Collect: Charles Todd Quintard

Bishop of Tennessee, 1898 (Feb 16)

Thomas Bray

In prayer to “Mighty God” we recognize and confess that Bishop Quintard “persevered to reconcile the divisions among the people of his time.” We ask that today our Church (the People of God) “may ever be one, that it may be a refuge for all.” It will take the effort of each one to make this so. Today, what will you do to reconcile divisions and make the People of God a refuge for all?

The Collect for the Commemoration

Mighty God, we bless your Name for the example of your bishop Charles Todd Quintard, who persevered to reconcile the divisions among the people of his time: Grant, we pray, that your Church may ever be one, that it may be a refuge for all, for the honor of your Name; through Jesus Christ, who with you and the Holy Spirit lives and reigns, one God, for ever and ever. Amen. Amen.

Learn more

Charles Todd Quintard was the second bishop of the Diocese of Tennessee and the first Vice Chancellor of The University of the South at Sewanee.

Quintard was born in 1824 in Stamford, Connecticut. In 1847 he received the degree of Doctor of Medicine from the Medical College of New York University and worked at New York’s Bellevue Hospital. After a brief episode of practicing medicine in Athens, Georgia, Quintard became the professor of anatomy and physiology at Memphis Medical College and an editor of the Memphis Medical Reporter. In 1848, Quintard married Katherine Isabella Hand, a native of Roswell, Georgia, and together they were the parents of three children.

[…] During the Civil War, Quintard played dual roles in the Confederate Army as both chaplain and surgeon. Following the war, he was instrumental in bringing together the previously divided factions and extending the reach of the Episcopal Church, particularly among African Americans.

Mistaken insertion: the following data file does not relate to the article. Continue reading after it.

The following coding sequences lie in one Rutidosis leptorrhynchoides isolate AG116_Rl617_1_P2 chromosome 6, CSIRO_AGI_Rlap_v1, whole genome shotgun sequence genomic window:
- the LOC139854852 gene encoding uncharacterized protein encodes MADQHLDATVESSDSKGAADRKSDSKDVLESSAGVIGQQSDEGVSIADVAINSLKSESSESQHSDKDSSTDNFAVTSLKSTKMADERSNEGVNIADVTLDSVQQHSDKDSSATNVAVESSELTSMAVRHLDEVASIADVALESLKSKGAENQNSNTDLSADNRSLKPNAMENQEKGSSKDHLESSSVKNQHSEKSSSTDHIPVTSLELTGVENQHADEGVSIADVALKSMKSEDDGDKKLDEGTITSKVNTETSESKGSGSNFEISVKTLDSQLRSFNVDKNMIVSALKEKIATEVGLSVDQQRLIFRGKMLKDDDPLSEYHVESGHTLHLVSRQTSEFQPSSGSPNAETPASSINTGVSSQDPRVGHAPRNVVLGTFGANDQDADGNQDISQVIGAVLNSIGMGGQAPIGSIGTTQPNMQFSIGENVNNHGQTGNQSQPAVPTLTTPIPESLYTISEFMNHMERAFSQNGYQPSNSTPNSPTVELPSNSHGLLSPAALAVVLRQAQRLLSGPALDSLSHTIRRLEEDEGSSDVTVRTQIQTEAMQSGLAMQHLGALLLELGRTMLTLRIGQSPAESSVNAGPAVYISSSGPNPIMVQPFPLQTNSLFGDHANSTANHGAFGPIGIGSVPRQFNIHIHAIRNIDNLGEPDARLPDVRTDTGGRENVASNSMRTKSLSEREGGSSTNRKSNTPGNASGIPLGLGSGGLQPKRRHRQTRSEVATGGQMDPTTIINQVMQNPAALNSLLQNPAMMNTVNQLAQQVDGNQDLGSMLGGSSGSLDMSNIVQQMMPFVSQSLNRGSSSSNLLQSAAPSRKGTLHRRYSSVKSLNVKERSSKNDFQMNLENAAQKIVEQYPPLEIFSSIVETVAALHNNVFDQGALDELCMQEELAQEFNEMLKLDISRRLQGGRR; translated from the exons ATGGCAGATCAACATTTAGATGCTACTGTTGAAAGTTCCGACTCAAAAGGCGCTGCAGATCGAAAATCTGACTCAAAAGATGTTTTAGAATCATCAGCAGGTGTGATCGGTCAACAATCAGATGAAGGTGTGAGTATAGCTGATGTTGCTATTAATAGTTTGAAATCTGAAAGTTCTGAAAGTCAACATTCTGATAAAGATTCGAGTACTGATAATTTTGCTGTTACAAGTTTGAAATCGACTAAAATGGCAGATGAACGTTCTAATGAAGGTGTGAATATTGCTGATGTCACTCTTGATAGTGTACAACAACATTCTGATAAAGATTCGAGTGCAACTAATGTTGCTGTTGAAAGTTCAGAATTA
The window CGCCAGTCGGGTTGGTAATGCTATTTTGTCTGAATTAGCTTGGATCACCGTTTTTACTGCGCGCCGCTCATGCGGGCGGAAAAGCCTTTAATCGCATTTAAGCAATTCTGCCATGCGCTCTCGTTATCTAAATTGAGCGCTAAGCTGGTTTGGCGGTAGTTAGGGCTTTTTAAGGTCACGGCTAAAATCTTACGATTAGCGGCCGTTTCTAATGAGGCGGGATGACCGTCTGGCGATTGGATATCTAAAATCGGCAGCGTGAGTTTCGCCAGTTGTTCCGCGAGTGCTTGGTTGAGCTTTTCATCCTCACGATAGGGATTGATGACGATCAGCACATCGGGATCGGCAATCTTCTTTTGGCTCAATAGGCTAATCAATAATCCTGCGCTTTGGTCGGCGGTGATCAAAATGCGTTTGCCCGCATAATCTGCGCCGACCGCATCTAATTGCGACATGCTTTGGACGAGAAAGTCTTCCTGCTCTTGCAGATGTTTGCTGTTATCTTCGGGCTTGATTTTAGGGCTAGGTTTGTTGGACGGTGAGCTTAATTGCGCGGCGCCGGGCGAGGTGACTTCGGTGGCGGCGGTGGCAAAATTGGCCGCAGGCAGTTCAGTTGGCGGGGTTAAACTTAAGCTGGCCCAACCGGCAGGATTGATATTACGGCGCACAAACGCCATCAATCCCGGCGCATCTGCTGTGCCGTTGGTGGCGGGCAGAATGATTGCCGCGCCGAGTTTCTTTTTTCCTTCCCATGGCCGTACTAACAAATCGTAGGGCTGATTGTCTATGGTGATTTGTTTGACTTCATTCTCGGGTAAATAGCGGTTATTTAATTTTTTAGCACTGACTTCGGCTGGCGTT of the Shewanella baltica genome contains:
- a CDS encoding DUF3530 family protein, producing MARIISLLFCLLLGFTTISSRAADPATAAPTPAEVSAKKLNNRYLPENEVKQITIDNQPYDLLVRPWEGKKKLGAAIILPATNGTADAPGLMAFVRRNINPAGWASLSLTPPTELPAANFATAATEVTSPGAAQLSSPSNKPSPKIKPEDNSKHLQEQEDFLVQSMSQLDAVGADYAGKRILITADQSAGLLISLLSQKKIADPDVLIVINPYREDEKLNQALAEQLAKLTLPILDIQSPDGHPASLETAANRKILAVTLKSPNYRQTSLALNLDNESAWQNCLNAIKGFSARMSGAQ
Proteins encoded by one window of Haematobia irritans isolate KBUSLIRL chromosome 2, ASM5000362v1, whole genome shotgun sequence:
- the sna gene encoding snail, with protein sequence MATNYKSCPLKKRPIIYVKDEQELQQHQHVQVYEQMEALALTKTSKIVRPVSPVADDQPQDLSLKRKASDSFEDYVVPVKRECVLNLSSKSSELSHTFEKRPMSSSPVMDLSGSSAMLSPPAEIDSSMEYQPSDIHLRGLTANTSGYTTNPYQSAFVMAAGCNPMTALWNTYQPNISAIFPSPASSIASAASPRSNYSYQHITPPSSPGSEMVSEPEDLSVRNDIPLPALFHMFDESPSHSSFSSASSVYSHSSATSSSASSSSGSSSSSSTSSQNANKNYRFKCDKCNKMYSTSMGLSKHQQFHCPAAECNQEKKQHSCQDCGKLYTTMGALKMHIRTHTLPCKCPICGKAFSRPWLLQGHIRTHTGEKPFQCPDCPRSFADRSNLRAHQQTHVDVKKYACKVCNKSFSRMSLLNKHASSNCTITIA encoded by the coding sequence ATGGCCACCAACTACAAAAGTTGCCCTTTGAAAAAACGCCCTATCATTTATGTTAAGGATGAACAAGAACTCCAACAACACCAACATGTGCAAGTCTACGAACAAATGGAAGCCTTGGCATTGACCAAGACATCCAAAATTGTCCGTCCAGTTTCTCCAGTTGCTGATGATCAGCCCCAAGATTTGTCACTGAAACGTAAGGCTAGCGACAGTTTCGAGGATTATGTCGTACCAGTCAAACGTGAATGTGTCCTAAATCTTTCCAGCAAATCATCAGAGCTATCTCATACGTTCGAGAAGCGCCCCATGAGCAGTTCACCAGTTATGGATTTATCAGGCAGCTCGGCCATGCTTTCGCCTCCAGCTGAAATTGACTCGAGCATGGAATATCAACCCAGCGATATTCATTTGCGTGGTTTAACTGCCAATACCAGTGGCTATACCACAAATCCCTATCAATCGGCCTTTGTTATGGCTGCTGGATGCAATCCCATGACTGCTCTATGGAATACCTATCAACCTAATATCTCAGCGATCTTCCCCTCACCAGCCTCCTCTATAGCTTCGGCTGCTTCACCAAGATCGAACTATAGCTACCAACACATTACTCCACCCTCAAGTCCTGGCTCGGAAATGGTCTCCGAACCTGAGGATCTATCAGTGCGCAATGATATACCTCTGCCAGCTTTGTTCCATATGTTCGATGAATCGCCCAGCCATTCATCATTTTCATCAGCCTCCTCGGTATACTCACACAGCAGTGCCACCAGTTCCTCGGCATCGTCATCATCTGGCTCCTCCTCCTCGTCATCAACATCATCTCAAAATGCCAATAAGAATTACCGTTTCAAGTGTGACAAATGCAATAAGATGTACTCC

Bishop Quintard was a strong advocate of education at every level and played a major role in the establishment of schools. Perhaps his greatest accomplishment was the rebuilding of the University of the South at Sewanee after its destruction during the Civil War. He made several successful trips to England to raise the funds to secure the future of the University. From February 1867 to July 1872, Quintard served as the reconstituted University’s first Vice Chancellor. Quintard believed that a great Episcopal university was essential, not just to the church in Tennessee and the southeast, but to the whole church, and thus devoted much of his ministry to Sewanee.

Charles Todd Quintard on Standing Commission on Liturgy and Music website

Be well. Do good. Pay attention. Keep learning.

Author: Daniel Rondeau

I am a husband and father and an Episcopal Priest (now retired) in the Episcopal Diocese of San Diego.

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